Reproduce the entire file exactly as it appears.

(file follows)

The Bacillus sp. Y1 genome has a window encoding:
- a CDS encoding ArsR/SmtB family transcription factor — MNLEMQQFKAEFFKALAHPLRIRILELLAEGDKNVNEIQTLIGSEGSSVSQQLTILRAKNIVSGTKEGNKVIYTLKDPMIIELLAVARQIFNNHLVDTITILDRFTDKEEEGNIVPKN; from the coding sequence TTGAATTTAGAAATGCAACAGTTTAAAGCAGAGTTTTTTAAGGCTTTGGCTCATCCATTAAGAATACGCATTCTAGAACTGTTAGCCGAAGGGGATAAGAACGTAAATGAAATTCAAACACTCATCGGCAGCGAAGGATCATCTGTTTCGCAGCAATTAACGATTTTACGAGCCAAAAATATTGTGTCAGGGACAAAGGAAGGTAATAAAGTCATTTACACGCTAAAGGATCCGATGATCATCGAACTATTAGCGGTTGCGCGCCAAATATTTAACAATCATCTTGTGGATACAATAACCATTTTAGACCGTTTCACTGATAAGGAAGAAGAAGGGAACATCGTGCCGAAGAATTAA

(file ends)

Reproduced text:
The Bacillus sp. Y1 genome has a window encoding:
- a CDS encoding ArsR/SmtB family transcription factor — MNLEMQQFKAEFFKALAHPLRIRILELLAEGDKNVNEIQTLIGSEGSSVSQQLTILRAKNIVSGTKEGNKVIYTLKDPMIIELLAVARQIFNNHLVDTITILDRFTDKEEEGNIVPKN; from the coding sequence TTGAATTTAGAAATGCAACAGTTTAAAGCAGAGTTTTTTAAGGCTTTGGCTCATCCATTAAGAATACGCATTCTAGAACTGTTAGCCGAAGGGGATAAGAACGTAAATGAAATTCAAACACTCATCGGCAGCGAAGGATCATCTGTTTCGCAGCAATTAACGATTTTACGAGCCAAAAATATTGTGTCAGGGACAAAGGAAGGTAATAAAGTCATTTACACGCTAAAGGATCCGATGATCATCGAACTATTAGCGGTTGCGCGCCAAATATTTAACAATCATCTTGTGGATACAATAACCATTTTAGACCGTTTCACTGATAAGGAAGAAGAAGGGAACATCGTGCCGAAGAATTAA